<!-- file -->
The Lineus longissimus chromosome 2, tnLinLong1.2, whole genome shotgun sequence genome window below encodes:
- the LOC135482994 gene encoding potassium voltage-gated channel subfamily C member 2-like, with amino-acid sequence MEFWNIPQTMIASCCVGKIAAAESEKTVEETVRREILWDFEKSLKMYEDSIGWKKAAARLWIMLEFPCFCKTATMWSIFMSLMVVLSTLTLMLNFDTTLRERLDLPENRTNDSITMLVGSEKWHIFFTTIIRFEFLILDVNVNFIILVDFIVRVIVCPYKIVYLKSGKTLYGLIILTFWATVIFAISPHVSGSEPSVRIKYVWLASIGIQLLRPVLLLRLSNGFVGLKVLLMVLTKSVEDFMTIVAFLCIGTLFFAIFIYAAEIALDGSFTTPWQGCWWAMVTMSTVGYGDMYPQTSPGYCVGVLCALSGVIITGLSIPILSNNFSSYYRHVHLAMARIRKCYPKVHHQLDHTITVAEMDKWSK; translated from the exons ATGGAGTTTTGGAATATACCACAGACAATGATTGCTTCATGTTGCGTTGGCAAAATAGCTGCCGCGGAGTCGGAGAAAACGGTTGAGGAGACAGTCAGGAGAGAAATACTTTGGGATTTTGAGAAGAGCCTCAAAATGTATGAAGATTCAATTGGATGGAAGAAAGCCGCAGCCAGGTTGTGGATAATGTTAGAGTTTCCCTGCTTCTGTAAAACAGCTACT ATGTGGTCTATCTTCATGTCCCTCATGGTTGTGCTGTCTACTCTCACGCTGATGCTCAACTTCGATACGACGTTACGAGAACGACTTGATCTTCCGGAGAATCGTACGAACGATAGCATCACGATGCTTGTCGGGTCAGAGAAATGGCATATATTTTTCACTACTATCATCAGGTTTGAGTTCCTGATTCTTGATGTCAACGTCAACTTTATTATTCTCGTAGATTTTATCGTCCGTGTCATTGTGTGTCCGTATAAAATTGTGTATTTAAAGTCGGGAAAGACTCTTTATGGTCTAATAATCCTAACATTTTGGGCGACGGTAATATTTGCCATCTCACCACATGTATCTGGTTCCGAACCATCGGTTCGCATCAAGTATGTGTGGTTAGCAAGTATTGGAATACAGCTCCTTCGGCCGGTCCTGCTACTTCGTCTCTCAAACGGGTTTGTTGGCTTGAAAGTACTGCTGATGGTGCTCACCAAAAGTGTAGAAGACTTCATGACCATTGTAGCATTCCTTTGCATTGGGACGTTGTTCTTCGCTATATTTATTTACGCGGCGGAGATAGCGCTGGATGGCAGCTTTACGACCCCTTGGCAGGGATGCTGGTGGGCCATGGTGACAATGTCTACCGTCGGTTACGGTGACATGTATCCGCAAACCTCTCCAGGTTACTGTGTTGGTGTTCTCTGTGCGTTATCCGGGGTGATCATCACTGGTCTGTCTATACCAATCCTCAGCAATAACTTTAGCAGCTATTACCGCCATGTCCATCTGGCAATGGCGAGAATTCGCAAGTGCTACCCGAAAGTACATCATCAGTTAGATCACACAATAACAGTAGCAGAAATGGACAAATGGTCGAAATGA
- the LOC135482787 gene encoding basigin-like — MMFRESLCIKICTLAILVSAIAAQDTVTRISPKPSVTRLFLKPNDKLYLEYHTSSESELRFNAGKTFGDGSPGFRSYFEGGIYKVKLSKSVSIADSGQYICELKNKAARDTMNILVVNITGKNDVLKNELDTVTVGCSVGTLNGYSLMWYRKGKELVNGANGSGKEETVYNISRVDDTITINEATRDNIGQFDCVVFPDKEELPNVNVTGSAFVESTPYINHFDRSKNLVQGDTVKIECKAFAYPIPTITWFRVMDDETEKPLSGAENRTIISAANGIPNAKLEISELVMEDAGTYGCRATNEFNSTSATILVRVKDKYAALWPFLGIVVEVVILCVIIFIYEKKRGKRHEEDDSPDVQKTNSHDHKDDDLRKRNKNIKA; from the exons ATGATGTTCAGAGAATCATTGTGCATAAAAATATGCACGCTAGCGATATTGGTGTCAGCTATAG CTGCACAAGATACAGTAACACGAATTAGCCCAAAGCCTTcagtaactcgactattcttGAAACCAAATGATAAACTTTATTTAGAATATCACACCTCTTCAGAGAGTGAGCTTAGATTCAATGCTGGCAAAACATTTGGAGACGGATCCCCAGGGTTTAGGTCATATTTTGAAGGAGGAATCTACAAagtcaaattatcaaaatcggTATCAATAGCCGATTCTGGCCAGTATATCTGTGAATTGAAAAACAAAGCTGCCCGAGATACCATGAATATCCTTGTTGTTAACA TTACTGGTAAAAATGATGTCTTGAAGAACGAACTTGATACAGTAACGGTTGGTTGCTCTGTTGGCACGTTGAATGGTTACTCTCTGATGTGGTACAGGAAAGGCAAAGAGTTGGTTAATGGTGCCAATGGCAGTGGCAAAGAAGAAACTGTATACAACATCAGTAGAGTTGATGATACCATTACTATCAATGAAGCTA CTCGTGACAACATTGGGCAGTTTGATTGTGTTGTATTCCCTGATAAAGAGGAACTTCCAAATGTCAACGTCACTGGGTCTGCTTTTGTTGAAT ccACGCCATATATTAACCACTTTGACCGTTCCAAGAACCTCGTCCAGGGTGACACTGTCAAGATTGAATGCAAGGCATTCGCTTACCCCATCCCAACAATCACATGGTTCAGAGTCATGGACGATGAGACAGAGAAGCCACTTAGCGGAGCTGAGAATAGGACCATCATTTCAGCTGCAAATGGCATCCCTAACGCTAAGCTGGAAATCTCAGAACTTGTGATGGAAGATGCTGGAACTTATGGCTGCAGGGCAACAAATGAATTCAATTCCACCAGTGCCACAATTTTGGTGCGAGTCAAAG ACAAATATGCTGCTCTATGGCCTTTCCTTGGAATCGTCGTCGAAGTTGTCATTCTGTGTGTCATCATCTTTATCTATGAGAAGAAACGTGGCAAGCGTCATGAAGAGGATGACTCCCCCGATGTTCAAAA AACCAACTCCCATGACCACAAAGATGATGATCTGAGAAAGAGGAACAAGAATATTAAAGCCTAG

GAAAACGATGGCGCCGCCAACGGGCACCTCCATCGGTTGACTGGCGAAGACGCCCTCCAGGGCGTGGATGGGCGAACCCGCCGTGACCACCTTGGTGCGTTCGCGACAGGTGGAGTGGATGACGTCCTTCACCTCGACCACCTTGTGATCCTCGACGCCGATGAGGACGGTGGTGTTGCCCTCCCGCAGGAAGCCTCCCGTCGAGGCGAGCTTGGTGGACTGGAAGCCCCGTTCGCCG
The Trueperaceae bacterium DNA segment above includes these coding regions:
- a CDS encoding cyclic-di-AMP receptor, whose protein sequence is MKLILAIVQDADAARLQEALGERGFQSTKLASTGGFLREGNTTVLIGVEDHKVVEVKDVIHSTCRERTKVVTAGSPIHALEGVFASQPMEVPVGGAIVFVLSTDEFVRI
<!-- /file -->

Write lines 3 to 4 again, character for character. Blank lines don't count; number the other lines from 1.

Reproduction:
- the LOC135482787 gene encoding basigin-like — MMFRESLCIKICTLAILVSAIAAQDTVTRISPKPSVTRLFLKPNDKLYLEYHTSSESELRFNAGKTFGDGSPGFRSYFEGGIYKVKLSKSVSIADSGQYICELKNKAARDTMNILVVNITGKNDVLKNELDTVTVGCSVGTLNGYSLMWYRKGKELVNGANGSGKEETVYNISRVDDTITINEATRDNIGQFDCVVFPDKEELPNVNVTGSAFVESTPYINHFDRSKNLVQGDTVKIECKAFAYPIPTITWFRVMDDETEKPLSGAENRTIISAANGIPNAKLEISELVMEDAGTYGCRATNEFNSTSATILVRVKDKYAALWPFLGIVVEVVILCVIIFIYEKKRGKRHEEDDSPDVQKTNSHDHKDDDLRKRNKNIKA; from the exons ATGATGTTCAGAGAATCATTGTGCATAAAAATATGCACGCTAGCGATATTGGTGTCAGCTATAG CTGCACAAGATACAGTAACACGAATTAGCCCAAAGCCTTcagtaactcgactattcttGAAACCAAATGATAAACTTTATTTAGAATATCACACCTCTTCAGAGAGTGAGCTTAGATTCAATGCTGGCAAAACATTTGGAGACGGATCCCCAGGGTTTAGGTCATATTTTGAAGGAGGAATCTACAAagtcaaattatcaaaatcggTATCAATAGCCGATTCTGGCCAGTATATCTGTGAATTGAAAAACAAAGCTGCCCGAGATACCATGAATATCCTTGTTGTTAACA TTACTGGTAAAAATGATGTCTTGAAGAACGAACTTGATACAGTAACGGTTGGTTGCTCTGTTGGCACGTTGAATGGTTACTCTCTGATGTGGTACAGGAAAGGCAAAGAGTTGGTTAATGGTGCCAATGGCAGTGGCAAAGAAGAAACTGTATACAACATCAGTAGAGTTGATGATACCATTACTATCAATGAAGCTA CTCGTGACAACATTGGGCAGTTTGATTGTGTTGTATTCCCTGATAAAGAGGAACTTCCAAATGTCAACGTCACTGGGTCTGCTTTTGTTGAAT ccACGCCATATATTAACCACTTTGACCGTTCCAAGAACCTCGTCCAGGGTGACACTGTCAAGATTGAATGCAAGGCATTCGCTTACCCCATCCCAACAATCACATGGTTCAGAGTCATGGACGATGAGACAGAGAAGCCACTTAGCGGAGCTGAGAATAGGACCATCATTTCAGCTGCAAATGGCATCCCTAACGCTAAGCTGGAAATCTCAGAACTTGTGATGGAAGATGCTGGAACTTATGGCTGCAGGGCAACAAATGAATTCAATTCCACCAGTGCCACAATTTTGGTGCGAGTCAAAG ACAAATATGCTGCTCTATGGCCTTTCCTTGGAATCGTCGTCGAAGTTGTCATTCTGTGTGTCATCATCTTTATCTATGAGAAGAAACGTGGCAAGCGTCATGAAGAGGATGACTCCCCCGATGTTCAAAA AACCAACTCCCATGACCACAAAGATGATGATCTGAGAAAGAGGAACAAGAATATTAAAGCCTAG

GAAAACGATGGCGCCGCCAACGGGCACCTCCATCGGTTGACTGGCGAAGACGCCCTCCAGGGCGTGGATGGGCGAACCCGCCGTGACCACCTTGGTGCGTTCGCGACAGGTGGAGTGGATGACGTCCTTCACCTCGACCACCTTGTGATCCTCGACGCCGATGAGGACGGTGGTGTTGCCCTCCCGCAGGAAGCCTCCCGTCGAGGCGAGCTTGGTGGACTGGAAGCCCCGTTCGCCG